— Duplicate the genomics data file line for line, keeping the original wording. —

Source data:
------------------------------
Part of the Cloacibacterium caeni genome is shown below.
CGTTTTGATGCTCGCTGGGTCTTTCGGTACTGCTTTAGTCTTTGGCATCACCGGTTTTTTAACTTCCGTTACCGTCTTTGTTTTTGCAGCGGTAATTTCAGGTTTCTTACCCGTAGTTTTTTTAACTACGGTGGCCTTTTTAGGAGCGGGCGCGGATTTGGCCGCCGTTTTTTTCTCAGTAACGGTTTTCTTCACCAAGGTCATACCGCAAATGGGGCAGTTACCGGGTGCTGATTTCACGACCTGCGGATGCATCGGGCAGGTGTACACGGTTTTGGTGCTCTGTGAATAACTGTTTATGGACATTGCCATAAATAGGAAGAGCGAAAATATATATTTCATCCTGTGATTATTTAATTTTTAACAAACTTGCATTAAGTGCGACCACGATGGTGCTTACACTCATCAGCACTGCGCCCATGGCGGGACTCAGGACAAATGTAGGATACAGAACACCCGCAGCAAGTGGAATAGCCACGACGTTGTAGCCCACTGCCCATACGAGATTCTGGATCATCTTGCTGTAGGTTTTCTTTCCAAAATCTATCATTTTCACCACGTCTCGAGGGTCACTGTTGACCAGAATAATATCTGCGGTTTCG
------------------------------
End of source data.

Part of the Cloacibacterium caeni genome is shown below.
CGTTTTGATGCTCGCTGGGTCTTTCGGTACTGCTTTAGTCTTTGGCATCACCGGTTTTTTAACTTCCGTTACCGTCTTTGTTTTTGCAGCGGTAATTTCAGGTTTCTTACCCGTAGTTTTTTTAACTACGGTGGCCTTTTTAGGAGCGGGCGCGGATTTGGCCGCCGTTTTTTTCTCAGTAACGGTTTTCTTCACCAAGGTCATACCGCAAATGGGGCAGTTACCGGGTGCTGATTTCACGACCTGCGGATGCATCGGGCAGGTGTACACGGTTTTGGTGCTCTGTGAATAACTGTTTATGGACATTGCCATAAATAGGAAGAGCGAAAATATATATTTCATCCTGTGATTATTTAATTTTTAACAAACTTGCATTAAGTGCGACCACGATGGTGCTTACACTCATCAGCACTGCGCCCATGGCGGGACTCAGGACAAATGTAGGATACAGAACACCCGCAGCAAGTGGAATAGCCACGACGTTGTAGCCCACTGCCCATACGAGATTCTGGATCATCTTGCTGTAGGTTTTCTTTCCAAAATCTATCATTTTCACCACGTCTCGAGGGTCACTGTTGACCAGAATAATATCTGCGGTTTCG